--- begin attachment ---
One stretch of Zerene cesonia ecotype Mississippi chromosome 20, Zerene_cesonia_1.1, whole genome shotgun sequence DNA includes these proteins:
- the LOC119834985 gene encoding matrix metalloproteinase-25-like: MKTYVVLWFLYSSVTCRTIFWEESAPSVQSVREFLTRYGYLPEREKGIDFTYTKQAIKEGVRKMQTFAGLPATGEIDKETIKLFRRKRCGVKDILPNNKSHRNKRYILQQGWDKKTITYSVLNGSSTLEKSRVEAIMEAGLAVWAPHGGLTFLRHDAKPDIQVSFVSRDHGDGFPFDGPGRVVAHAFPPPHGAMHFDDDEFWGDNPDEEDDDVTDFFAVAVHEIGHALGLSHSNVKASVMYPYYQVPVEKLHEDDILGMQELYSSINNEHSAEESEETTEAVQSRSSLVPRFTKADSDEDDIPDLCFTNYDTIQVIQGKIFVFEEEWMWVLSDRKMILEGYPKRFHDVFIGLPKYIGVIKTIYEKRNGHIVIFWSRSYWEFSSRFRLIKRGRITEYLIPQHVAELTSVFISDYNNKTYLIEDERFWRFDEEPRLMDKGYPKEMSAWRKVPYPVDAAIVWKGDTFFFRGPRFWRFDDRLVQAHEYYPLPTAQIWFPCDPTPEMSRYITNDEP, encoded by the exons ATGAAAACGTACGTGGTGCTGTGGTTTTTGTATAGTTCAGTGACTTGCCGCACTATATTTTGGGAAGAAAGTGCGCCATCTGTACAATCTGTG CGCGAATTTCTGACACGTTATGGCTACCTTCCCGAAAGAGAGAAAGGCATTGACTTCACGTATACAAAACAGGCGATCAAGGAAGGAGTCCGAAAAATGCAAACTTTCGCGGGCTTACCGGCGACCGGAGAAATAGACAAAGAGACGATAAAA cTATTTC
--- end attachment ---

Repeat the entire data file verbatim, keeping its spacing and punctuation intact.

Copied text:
One stretch of Zerene cesonia ecotype Mississippi chromosome 20, Zerene_cesonia_1.1, whole genome shotgun sequence DNA includes these proteins:
- the LOC119834985 gene encoding matrix metalloproteinase-25-like: MKTYVVLWFLYSSVTCRTIFWEESAPSVQSVREFLTRYGYLPEREKGIDFTYTKQAIKEGVRKMQTFAGLPATGEIDKETIKLFRRKRCGVKDILPNNKSHRNKRYILQQGWDKKTITYSVLNGSSTLEKSRVEAIMEAGLAVWAPHGGLTFLRHDAKPDIQVSFVSRDHGDGFPFDGPGRVVAHAFPPPHGAMHFDDDEFWGDNPDEEDDDVTDFFAVAVHEIGHALGLSHSNVKASVMYPYYQVPVEKLHEDDILGMQELYSSINNEHSAEESEETTEAVQSRSSLVPRFTKADSDEDDIPDLCFTNYDTIQVIQGKIFVFEEEWMWVLSDRKMILEGYPKRFHDVFIGLPKYIGVIKTIYEKRNGHIVIFWSRSYWEFSSRFRLIKRGRITEYLIPQHVAELTSVFISDYNNKTYLIEDERFWRFDEEPRLMDKGYPKEMSAWRKVPYPVDAAIVWKGDTFFFRGPRFWRFDDRLVQAHEYYPLPTAQIWFPCDPTPEMSRYITNDEP, encoded by the exons ATGAAAACGTACGTGGTGCTGTGGTTTTTGTATAGTTCAGTGACTTGCCGCACTATATTTTGGGAAGAAAGTGCGCCATCTGTACAATCTGTG CGCGAATTTCTGACACGTTATGGCTACCTTCCCGAAAGAGAGAAAGGCATTGACTTCACGTATACAAAACAGGCGATCAAGGAAGGAGTCCGAAAAATGCAAACTTTCGCGGGCTTACCGGCGACCGGAGAAATAGACAAAGAGACGATAAAA cTATTTC